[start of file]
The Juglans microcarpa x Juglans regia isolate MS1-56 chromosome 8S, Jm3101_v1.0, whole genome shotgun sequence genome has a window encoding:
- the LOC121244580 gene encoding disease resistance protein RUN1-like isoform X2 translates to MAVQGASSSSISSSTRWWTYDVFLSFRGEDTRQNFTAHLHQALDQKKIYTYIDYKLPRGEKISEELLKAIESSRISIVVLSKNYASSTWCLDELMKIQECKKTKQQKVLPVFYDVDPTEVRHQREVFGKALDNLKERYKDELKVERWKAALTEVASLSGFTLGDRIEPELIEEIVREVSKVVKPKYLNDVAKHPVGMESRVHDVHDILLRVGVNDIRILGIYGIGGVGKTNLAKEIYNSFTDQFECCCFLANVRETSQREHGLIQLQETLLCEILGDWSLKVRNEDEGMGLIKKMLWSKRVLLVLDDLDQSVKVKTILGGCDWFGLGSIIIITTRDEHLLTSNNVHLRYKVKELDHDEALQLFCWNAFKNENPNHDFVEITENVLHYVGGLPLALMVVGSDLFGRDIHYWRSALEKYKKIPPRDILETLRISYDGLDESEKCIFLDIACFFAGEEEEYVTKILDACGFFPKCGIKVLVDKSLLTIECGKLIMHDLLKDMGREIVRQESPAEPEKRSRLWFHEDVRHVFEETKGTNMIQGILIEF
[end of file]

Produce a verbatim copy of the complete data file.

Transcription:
The Juglans microcarpa x Juglans regia isolate MS1-56 chromosome 8S, Jm3101_v1.0, whole genome shotgun sequence genome has a window encoding:
- the LOC121244580 gene encoding disease resistance protein RUN1-like isoform X2 translates to MAVQGASSSSISSSTRWWTYDVFLSFRGEDTRQNFTAHLHQALDQKKIYTYIDYKLPRGEKISEELLKAIESSRISIVVLSKNYASSTWCLDELMKIQECKKTKQQKVLPVFYDVDPTEVRHQREVFGKALDNLKERYKDELKVERWKAALTEVASLSGFTLGDRIEPELIEEIVREVSKVVKPKYLNDVAKHPVGMESRVHDVHDILLRVGVNDIRILGIYGIGGVGKTNLAKEIYNSFTDQFECCCFLANVRETSQREHGLIQLQETLLCEILGDWSLKVRNEDEGMGLIKKMLWSKRVLLVLDDLDQSVKVKTILGGCDWFGLGSIIIITTRDEHLLTSNNVHLRYKVKELDHDEALQLFCWNAFKNENPNHDFVEITENVLHYVGGLPLALMVVGSDLFGRDIHYWRSALEKYKKIPPRDILETLRISYDGLDESEKCIFLDIACFFAGEEEEYVTKILDACGFFPKCGIKVLVDKSLLTIECGKLIMHDLLKDMGREIVRQESPAEPEKRSRLWFHEDVRHVFEETKGTNMIQGILIEF